I ran out and checked on a few of the birds that hit the fence then took the 4 wheeler out to the orchard. I had only gone a little ways in when I saw what looked like a German Shepard hunched over a still struggling turkey hen! As I raced toward my hen the “german shepard” took a few steps and then flew away! It was not a dog at all but a Golden Eagle. The immense size of this bird shocked me. I have never seen a bird that large.
My turkey hen was alive when I reached her but she died shortly after that. I considered leaving her for the Eagle but that would be the Eagle’s death sentence. A wild bird that finds domestic animals easy prey is soon a dead wild animal. I am unhappy about losing my hen but I don’t hold any animosity toward the Eagle. I just have to find a way to deter it in the future.
I read up on Golden Eagles this afternoon because when I first saw this bird I had no idea what it was. I cannot even being to describe the size of it – it was huge. And I found out that Golden Eagles eat jackrabbits and even deer and coyotes. In some countries they are used to hunt wolves! This is a big bird – wingspan about 7 feet across. And they can dive at 200 mph. Not something you want in your orchard with your turkeys.
We butchered the hen and the intensity of her injuries became apparent. All the injuries appeared to be from talons as far as I could tell from location and “type”. Huge tearing scars along her wings, punctures into her body cavity, tears along her breast. I thought at first she might have died from the initial strike but unfortunatley her body provided proof that she was struggling with this the Eagle for at least a few minutes. She had so many cuts that we decided to feed her to the dogs rather than eat her ourselves – no telling where the Eagle’s claws may have been before.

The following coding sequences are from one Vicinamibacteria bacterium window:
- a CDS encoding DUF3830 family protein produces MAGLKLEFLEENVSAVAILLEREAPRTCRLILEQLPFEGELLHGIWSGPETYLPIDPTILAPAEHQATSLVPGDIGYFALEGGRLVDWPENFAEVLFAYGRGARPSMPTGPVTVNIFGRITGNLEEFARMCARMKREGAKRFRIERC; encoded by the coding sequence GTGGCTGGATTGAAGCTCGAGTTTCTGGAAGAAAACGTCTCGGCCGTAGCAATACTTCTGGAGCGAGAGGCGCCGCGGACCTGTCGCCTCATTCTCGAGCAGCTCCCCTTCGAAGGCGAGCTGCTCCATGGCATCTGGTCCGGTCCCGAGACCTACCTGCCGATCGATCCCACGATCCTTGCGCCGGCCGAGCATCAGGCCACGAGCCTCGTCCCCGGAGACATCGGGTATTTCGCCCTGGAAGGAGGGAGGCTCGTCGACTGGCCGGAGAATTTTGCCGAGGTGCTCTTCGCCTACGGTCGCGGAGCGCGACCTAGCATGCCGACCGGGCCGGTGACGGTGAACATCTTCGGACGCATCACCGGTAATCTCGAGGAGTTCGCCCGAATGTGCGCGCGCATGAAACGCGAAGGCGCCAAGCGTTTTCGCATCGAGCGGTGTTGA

The rest of the flock spent the day in the barn – not because we locked them up but because they were terrified to venture out into the orchard. Everything is disrupted – and in the evening some of the older toms took to sleeping in the roosts they knew as poults rather than their current spots. I think the flock had gotten complacent about birds of prey – Red Tailed Hawks are too small to take adult turkeys and the vultures never attacked anything. Suddenly this large bird or prey attacks and all the turkeys are in shock. We will see how they react tomorrow. I hope they remain cautious – I would hate to lose more hens.
I tried to get some video of the Eagles (there were two of them) as they kept coming back during the day but never got a clear shot. They are magnificent birds – and their size is just awe inspiring. I hope they catch the two big annoying jackrabbits in our front field. I hope they stay away from our lambs and turkeys and dogs – all of them are well within the size of prey for these Eagles. I hope they take a few of the Coyotes who keep us awake at night. I like to stay in balance with nature – and respect it. I just hope it works out.